When it was clear that the Chilean miners would be rescued soon, several Christian factions in Chile were squabbling over which of them had been instrumental in getting God to answers their prayers. The Evangelical, Adventist and Catholic clerics each claimed credit for what they said was divine intervention in the survival – and expected imminent rescue – of the 33 men who had spent 67 days beneath the earth.
Now the Wall Street Journal says that capitalism was what saved the miners. The basic principle is that innovation happens when you let free markets operate unhindered and incentivised by profit motives, as illustrated in the famous parable of the pencil ( “I, Pencil”)
In the case of the Chilean miners, several factors converged to create the possibility of rescue. The central rock drill bit- that stood out for its toughness - was made by a small company in the USA. The high-strength cable winding came from Germany while the communication cable that kept the miners contactable came from Japan. . Samsung of South Korea supplied a cellphone that had its own projector. Cupron Inc. in Richmond, Va., supplied socks made with copper fiber that consumed foot bacteria, and minimized odor and infection.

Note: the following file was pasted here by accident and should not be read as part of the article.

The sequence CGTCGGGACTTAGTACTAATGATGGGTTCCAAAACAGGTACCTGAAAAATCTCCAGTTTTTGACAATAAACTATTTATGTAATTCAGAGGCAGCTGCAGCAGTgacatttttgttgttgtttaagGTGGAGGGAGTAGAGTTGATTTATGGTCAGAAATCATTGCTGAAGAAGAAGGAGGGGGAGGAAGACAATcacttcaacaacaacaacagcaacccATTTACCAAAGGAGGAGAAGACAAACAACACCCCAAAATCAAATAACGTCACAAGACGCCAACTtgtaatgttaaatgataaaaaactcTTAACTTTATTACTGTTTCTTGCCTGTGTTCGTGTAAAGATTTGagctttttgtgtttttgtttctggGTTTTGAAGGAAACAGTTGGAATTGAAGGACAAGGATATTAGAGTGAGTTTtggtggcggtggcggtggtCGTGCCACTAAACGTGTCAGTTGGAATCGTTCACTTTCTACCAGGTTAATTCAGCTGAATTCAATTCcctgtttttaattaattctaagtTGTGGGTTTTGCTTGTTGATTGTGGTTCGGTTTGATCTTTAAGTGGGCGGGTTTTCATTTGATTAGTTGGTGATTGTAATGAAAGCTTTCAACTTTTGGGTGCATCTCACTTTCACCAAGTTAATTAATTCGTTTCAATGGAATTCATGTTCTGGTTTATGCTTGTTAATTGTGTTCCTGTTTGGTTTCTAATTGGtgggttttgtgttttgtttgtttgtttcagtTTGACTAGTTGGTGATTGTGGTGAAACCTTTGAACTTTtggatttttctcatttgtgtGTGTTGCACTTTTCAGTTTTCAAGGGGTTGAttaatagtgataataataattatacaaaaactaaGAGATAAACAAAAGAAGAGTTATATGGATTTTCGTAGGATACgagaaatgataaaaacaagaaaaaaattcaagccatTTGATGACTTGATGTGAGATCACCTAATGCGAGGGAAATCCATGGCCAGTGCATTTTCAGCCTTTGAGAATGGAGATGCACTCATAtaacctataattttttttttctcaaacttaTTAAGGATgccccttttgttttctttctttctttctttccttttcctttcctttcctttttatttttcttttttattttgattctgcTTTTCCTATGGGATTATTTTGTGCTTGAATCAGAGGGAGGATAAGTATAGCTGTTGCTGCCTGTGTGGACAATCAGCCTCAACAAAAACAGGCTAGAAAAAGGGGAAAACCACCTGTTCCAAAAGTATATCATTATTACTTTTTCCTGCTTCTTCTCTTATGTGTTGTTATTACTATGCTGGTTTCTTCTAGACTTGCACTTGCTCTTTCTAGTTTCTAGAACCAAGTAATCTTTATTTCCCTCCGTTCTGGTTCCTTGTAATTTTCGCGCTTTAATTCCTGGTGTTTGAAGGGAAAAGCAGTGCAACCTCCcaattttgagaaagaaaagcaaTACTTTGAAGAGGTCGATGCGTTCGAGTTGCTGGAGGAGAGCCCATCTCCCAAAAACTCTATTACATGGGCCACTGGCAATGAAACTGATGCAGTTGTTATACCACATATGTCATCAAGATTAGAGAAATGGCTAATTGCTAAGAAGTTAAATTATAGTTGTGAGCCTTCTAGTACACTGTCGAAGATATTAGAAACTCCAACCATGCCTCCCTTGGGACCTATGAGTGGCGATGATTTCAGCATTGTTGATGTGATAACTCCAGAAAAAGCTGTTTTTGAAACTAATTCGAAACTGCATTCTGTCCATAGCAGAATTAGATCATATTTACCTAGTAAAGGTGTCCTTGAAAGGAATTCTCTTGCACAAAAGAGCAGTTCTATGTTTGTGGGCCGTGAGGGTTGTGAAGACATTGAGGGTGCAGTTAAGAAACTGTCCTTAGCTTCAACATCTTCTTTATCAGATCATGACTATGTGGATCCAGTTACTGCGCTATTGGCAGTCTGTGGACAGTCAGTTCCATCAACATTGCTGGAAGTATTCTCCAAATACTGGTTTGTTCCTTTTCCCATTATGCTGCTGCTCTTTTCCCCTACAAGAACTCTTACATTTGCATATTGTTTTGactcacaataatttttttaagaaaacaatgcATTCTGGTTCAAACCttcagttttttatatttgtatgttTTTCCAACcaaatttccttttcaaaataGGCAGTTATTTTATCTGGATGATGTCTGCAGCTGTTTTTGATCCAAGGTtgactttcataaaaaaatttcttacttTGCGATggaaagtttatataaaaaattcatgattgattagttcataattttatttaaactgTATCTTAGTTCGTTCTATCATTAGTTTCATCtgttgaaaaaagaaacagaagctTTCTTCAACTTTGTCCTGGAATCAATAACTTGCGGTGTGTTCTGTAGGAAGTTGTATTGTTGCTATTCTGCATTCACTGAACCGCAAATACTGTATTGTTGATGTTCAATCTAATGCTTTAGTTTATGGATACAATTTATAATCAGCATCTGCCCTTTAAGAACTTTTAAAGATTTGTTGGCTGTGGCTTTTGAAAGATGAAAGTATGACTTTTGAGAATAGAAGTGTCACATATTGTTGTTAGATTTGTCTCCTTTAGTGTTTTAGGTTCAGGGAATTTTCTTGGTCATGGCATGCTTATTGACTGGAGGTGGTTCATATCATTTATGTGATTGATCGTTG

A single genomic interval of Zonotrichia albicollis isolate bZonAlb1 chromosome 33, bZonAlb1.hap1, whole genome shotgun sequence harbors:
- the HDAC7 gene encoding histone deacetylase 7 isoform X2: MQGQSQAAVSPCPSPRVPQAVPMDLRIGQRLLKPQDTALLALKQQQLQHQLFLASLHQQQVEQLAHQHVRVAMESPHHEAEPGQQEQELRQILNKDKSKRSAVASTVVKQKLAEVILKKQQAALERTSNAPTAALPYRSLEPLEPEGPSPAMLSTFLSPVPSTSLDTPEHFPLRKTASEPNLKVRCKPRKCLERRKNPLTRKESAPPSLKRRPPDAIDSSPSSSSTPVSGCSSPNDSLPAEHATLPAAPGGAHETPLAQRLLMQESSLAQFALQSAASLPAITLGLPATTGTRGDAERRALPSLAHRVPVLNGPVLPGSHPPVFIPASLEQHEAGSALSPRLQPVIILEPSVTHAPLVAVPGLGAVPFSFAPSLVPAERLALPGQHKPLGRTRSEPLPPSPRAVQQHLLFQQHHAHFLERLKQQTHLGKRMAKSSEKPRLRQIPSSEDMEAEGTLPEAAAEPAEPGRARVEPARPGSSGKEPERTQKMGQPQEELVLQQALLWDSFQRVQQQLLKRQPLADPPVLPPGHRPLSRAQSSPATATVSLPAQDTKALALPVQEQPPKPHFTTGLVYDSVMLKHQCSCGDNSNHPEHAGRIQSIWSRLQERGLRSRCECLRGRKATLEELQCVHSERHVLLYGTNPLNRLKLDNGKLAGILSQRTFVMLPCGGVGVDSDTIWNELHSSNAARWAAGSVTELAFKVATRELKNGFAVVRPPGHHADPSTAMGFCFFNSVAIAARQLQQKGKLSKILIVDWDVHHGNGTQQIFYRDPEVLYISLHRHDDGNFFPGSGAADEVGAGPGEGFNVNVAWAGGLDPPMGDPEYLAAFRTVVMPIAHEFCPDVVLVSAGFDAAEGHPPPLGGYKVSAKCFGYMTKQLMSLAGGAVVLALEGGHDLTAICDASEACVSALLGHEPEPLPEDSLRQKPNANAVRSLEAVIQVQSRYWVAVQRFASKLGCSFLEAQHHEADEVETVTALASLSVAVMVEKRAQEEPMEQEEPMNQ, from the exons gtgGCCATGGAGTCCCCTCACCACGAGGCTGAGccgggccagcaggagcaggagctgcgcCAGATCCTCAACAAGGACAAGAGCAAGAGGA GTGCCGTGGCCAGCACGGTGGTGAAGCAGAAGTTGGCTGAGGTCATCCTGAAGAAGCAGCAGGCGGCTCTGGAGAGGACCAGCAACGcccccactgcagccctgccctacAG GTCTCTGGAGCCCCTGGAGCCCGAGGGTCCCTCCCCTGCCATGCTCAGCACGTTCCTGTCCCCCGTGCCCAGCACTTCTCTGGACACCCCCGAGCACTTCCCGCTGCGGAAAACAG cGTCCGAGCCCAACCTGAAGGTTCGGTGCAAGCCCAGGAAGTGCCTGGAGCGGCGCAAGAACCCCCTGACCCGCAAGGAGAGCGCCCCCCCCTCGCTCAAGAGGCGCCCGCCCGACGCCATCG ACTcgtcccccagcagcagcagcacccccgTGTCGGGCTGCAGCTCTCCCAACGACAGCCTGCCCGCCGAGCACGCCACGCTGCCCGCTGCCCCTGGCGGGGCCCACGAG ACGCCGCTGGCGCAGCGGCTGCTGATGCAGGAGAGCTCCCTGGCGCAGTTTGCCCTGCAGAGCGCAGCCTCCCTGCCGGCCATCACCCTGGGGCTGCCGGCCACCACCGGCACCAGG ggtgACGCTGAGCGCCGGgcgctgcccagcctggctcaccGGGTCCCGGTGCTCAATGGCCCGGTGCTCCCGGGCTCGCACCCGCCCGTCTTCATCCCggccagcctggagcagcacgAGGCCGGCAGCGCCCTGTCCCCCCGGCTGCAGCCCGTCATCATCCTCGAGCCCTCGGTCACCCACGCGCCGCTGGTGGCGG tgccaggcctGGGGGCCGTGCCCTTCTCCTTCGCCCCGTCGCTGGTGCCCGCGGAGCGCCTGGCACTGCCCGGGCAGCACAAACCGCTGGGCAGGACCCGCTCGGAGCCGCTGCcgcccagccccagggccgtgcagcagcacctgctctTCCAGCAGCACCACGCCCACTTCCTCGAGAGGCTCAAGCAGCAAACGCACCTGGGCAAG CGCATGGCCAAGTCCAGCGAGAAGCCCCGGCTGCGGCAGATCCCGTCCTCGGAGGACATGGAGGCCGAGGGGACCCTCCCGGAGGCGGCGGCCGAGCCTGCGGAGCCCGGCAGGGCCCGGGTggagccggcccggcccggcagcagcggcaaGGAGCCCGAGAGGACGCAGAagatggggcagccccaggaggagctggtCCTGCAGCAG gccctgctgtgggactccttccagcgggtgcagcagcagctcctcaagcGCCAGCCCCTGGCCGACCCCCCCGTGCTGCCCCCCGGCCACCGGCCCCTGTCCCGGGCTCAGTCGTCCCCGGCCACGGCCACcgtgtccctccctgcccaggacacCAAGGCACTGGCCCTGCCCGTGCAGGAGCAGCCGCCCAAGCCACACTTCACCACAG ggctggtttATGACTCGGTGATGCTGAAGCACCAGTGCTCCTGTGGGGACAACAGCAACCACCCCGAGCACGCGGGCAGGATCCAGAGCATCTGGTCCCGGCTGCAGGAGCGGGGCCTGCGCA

The WSJ article concludes:
In an open economy, you will never know what is out there on the leading developmental edge of this or that industry. But the reality behind the miracles is the same: Someone innovates something useful, makes money from it, and re-innovates, or someone else trumps their innovation. Most of the time, no one notices. All it does is create jobs, wealth and well-being. But without this system running in the background, without the year-over-year progress embedded in these capitalist innovations, those trapped miners would be dead.